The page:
By Charlotte Lane
Public Service Chairman
Households in America loose almost a trillion gallons of water every year. That’s trillion, with a T. And most of that water is lost because of simple household leaks. A dripping faucet here, a running toilet there, and pretty soon a person is looking at a small ocean of wasted water.
The earth is about 71% water, but one can’t drink the water that is in the oceans or the polar ice caps. In fact, less than 1% of the water on earth is fresh water that is available for a person to use. Wasting a trillion gallons a year starts to sound pretty ominous. Besides, wasted water causes one’s water and sewer bills to go up. Nobody wants to pay for water they aren’t using.
The Public Service Commission observes Fix a Leak every March, but water conservation is something we promote every day. Visit PSC’s website at www.psc.state.wv.us and scroll down to conservation to find a link called Lower Your Water Bill. It lists many water saving ideas, large and small.
So, how can a person help stop the waste? The most important thing one can do is chase down and stop household leaks. Start by checking one’s water bill. If there is an unexplained spike, one probably has a leak. Next, read the water meter and don’t use any water in the house for two hours. When the meter is read again at the end of the two hours, it should be exactly the same as the first reading. If not, there is a leak.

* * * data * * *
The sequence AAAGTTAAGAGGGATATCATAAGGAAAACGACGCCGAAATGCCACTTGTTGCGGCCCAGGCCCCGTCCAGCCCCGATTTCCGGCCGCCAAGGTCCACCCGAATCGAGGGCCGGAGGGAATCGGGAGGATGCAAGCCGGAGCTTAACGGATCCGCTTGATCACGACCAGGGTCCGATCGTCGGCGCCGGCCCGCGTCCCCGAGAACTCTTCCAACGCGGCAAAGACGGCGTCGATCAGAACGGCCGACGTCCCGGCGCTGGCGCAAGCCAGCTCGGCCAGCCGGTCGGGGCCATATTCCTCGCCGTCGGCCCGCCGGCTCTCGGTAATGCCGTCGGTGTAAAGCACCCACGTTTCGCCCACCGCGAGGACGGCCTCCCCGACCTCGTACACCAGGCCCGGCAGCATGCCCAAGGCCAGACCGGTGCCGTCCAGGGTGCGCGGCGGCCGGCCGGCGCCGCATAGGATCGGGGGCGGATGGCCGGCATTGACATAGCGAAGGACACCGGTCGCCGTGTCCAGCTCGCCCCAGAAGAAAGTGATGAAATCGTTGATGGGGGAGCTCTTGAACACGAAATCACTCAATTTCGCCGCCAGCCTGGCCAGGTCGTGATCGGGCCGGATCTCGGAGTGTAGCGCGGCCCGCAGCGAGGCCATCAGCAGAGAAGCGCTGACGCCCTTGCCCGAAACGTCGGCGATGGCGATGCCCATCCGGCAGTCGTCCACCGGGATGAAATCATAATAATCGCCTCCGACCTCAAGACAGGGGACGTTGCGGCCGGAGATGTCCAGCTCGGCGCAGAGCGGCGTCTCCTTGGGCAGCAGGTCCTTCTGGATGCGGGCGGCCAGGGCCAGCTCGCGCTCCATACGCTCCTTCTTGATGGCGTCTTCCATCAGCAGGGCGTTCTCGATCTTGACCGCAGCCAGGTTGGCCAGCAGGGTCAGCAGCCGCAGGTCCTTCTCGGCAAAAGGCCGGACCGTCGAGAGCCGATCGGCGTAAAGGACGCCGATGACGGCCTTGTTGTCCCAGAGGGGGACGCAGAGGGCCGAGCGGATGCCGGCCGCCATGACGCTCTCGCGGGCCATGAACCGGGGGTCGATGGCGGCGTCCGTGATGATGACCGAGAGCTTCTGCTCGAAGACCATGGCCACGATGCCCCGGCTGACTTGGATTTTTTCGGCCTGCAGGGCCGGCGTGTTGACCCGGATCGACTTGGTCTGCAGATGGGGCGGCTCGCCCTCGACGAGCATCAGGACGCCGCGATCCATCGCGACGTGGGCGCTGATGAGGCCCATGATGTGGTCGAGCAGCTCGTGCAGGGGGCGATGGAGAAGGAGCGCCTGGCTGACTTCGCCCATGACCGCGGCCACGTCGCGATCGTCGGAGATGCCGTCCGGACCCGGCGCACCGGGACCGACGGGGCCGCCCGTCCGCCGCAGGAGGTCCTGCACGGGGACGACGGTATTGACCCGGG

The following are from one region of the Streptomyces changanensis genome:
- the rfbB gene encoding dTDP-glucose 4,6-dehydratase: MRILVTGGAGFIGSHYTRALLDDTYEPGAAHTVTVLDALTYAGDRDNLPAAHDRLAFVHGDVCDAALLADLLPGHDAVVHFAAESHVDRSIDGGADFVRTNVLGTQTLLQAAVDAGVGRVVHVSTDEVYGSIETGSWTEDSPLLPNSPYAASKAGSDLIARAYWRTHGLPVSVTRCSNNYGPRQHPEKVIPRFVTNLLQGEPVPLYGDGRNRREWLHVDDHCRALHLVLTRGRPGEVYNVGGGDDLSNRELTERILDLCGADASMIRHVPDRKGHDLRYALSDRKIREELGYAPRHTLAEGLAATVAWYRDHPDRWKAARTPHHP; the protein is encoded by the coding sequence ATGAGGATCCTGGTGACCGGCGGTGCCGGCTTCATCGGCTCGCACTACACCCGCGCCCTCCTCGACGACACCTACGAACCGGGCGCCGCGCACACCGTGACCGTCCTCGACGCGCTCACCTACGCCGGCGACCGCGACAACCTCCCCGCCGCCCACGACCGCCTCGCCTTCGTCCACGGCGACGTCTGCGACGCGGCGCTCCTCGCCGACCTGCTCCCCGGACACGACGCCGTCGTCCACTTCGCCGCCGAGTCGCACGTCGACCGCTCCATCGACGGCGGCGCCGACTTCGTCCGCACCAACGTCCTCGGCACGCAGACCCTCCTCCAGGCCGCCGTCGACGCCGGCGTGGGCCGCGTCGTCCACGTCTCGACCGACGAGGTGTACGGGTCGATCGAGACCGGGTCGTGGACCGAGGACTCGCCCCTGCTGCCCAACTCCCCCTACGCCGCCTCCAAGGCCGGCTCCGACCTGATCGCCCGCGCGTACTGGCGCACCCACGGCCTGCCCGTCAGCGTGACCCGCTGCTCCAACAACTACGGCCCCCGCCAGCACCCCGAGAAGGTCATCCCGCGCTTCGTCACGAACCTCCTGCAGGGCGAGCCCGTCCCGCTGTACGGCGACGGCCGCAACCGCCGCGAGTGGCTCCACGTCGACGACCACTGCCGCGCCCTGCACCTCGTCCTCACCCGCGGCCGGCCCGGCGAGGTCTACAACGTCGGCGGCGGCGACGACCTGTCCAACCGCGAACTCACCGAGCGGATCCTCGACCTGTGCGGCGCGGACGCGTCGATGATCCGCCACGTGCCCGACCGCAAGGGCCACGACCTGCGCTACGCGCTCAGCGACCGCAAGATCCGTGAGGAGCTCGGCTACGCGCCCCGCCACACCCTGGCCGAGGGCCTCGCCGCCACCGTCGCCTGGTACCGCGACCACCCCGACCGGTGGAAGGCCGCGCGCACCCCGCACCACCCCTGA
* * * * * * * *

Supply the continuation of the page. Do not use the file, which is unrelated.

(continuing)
If any fixtures or appliances need to be replaced, look for the WaterSense label. They are guaranteed to use at least 20% less water and to perform as well or better than standard models.
Finally, do the toilet test. Put a few drops of food coloring in the toilet tank and wait 10 minutes. If there is color in the bowl, there’s a leak. A simple flapper replacement is probably all that is needed. Use that 10 minutes to check for leaks throughout the home. Look everywhere there are pipes or water-using appliances. Any sign of mold or moisture may point to a leak, and leaks only get worse. It is much less expensive to stop a leak than to keep paying for wasted water.